The High Street was originally a field path which was turnpike under the Croydon and Reigate Trust. On the west side frontages date from road widening of 1890-96 which was part of a reorganization of Middle Row.
1 National Westminster Bank –on the site of the original George Inn
5 Yates Wine Lodge in converted premises
10 GPO. Built 1893 of stone By Henry James of the Office of Works. Like much else in the road it results from the road widening of 1890-96
12 Bar Monaco. Built in 1894 by R. W. Price in brick and terracotta. Now an amusement arcade
14-18, Tiger Tiger pub Grant Department Store built in 1894 Metcalfe and Jones. Four storeys with attics above. A panel forming the initials 'GB'. Sign below says: 'Millinery/Ribbons - London House - Lace/Gloves - Silks/Dresses - London House - Mantles/Linens'. Listed
18 Edwards Pub
20-28, built 1895 by R. M. Cha
32-34, built in 1897 by Alfred Broad. An archway into an arcade leads to the steep drop down to Surrey Street.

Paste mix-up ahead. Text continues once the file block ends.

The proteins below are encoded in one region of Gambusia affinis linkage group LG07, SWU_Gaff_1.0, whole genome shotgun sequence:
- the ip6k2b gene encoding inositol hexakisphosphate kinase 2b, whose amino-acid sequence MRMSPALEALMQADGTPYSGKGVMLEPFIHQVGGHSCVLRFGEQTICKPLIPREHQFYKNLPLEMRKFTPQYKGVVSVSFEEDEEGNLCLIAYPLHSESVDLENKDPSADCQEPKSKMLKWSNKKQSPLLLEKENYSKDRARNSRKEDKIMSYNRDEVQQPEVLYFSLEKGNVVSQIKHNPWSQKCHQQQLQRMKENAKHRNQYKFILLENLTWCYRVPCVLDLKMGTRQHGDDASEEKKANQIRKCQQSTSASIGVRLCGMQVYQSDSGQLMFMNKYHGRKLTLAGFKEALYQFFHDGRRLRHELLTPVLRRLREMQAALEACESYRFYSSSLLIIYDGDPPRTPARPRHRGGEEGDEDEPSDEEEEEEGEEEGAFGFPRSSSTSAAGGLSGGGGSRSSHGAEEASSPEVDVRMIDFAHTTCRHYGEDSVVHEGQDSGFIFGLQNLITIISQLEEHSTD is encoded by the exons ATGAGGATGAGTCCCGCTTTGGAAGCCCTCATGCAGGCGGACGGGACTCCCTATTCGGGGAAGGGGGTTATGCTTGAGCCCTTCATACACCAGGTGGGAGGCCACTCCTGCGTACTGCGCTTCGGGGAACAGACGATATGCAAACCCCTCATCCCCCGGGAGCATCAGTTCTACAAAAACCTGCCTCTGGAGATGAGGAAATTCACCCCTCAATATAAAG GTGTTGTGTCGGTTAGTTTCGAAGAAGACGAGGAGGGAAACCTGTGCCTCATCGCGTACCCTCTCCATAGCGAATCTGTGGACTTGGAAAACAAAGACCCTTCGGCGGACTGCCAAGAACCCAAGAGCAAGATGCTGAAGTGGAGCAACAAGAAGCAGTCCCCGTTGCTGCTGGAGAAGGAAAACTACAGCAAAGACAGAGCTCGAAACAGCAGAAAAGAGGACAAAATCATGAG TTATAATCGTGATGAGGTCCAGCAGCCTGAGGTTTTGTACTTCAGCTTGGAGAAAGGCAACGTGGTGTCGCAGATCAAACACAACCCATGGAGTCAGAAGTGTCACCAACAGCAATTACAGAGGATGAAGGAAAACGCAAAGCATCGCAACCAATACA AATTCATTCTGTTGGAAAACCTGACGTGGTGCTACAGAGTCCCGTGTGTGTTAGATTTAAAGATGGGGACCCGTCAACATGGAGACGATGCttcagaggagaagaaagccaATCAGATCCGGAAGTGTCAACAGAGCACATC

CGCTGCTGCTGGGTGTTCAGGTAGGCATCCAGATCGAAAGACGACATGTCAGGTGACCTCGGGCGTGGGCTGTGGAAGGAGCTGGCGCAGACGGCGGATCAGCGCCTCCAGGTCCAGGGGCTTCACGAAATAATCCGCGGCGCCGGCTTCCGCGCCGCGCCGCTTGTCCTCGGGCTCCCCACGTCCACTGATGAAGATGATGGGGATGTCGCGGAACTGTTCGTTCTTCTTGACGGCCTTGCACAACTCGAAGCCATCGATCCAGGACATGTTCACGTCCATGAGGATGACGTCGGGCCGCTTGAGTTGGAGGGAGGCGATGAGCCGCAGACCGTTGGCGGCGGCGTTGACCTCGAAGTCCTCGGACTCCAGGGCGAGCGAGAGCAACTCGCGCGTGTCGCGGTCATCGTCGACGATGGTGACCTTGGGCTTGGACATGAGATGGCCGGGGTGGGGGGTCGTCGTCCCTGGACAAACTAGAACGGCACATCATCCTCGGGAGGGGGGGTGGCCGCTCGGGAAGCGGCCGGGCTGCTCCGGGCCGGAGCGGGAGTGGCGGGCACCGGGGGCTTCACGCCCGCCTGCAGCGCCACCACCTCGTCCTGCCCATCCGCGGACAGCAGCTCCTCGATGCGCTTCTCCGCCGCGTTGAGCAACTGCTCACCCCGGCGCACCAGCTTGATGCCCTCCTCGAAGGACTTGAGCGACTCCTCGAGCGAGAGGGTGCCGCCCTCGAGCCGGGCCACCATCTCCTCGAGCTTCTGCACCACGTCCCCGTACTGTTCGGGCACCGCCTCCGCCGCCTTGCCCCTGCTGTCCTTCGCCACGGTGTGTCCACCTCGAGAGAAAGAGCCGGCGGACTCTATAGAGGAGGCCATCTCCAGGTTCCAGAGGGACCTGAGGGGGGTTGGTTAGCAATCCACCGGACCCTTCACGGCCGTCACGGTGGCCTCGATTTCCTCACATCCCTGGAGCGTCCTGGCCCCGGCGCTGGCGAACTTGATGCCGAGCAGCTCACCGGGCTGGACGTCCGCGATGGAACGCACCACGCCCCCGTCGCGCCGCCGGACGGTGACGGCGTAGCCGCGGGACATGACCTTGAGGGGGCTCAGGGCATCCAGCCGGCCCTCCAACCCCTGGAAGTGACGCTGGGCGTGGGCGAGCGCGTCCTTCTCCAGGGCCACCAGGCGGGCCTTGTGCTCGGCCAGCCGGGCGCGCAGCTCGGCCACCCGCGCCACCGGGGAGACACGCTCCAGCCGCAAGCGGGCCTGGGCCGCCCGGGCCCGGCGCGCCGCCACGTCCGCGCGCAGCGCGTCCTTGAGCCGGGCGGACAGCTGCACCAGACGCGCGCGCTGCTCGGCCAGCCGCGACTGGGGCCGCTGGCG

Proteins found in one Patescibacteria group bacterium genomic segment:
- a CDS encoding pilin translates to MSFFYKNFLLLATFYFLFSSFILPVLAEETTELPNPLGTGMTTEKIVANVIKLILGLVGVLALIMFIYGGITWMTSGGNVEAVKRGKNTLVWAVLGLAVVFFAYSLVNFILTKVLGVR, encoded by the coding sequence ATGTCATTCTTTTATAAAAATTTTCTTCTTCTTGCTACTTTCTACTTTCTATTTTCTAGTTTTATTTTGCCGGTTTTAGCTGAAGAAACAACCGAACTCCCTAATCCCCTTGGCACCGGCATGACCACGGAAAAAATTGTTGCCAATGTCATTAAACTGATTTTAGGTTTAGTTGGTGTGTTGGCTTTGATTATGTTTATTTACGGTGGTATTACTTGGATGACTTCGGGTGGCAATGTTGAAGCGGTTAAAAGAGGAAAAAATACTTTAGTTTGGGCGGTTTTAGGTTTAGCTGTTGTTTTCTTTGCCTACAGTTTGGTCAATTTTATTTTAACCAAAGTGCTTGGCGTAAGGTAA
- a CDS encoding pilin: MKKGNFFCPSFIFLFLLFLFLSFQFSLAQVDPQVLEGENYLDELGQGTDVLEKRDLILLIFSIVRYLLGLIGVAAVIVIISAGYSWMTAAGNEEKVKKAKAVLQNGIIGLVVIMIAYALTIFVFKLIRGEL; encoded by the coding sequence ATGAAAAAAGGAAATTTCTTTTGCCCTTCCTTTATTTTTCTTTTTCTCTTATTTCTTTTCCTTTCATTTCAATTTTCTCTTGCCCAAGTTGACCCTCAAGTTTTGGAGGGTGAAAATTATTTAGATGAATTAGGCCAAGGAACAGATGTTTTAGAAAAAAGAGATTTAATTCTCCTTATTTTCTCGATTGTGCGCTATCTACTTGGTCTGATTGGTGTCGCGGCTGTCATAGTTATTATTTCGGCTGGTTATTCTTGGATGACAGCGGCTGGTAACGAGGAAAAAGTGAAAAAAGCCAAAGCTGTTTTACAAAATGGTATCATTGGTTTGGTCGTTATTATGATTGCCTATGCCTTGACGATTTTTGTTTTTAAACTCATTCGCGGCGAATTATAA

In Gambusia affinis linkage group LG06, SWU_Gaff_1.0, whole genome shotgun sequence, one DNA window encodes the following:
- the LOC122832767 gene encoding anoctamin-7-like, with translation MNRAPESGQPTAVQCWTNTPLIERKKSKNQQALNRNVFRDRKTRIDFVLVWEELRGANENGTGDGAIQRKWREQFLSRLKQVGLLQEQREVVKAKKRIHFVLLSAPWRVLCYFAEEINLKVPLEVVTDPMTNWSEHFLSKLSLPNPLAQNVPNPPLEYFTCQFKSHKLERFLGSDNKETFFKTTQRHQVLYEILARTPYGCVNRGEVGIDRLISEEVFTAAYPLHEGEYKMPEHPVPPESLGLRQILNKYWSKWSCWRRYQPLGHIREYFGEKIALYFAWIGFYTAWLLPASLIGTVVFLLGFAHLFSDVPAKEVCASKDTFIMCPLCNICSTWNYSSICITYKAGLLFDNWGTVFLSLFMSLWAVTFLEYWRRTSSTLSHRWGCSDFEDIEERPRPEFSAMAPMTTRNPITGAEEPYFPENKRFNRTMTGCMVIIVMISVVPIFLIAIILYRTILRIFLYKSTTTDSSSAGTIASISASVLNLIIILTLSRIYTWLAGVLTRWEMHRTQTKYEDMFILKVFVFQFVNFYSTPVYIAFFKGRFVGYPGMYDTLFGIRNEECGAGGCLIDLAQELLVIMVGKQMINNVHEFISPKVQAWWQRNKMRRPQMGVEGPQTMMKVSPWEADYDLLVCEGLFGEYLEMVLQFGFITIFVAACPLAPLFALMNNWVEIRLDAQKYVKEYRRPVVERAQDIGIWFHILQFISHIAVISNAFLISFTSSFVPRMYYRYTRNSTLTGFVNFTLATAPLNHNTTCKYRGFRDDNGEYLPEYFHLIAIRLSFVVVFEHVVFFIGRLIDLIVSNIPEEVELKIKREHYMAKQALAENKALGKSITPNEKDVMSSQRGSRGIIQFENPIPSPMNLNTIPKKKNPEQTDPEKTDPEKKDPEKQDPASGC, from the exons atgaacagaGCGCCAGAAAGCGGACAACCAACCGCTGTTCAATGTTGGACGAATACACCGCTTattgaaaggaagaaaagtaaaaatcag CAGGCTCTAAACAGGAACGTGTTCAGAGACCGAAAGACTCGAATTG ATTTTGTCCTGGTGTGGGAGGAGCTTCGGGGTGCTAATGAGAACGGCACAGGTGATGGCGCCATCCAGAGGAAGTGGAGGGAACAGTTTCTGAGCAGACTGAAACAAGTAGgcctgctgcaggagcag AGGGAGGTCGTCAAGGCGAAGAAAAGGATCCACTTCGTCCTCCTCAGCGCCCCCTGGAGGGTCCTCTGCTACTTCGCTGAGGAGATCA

36, Mojamba which was Babushka bar. Built 1895 by Price as offices for the Croydon Advertiser. The paper was founded in 1865 in nearby Katharine Street.
39-45a. Spread Eagle. Built as Union Bank Chambers, built by Porter & Hill in 1893. It is brick and stucco, and part of a group with the municipal buildings in Katharine Street. Three storeys and basement. Panel on the pediment with 'BUL 1893’.
46 17th building, since altered, with a jettied front
47 Ship. Old pub. Said to have been rebuilt in 1835 but there are indications of an earlier structure. Ship's figurehead between the first floor windows.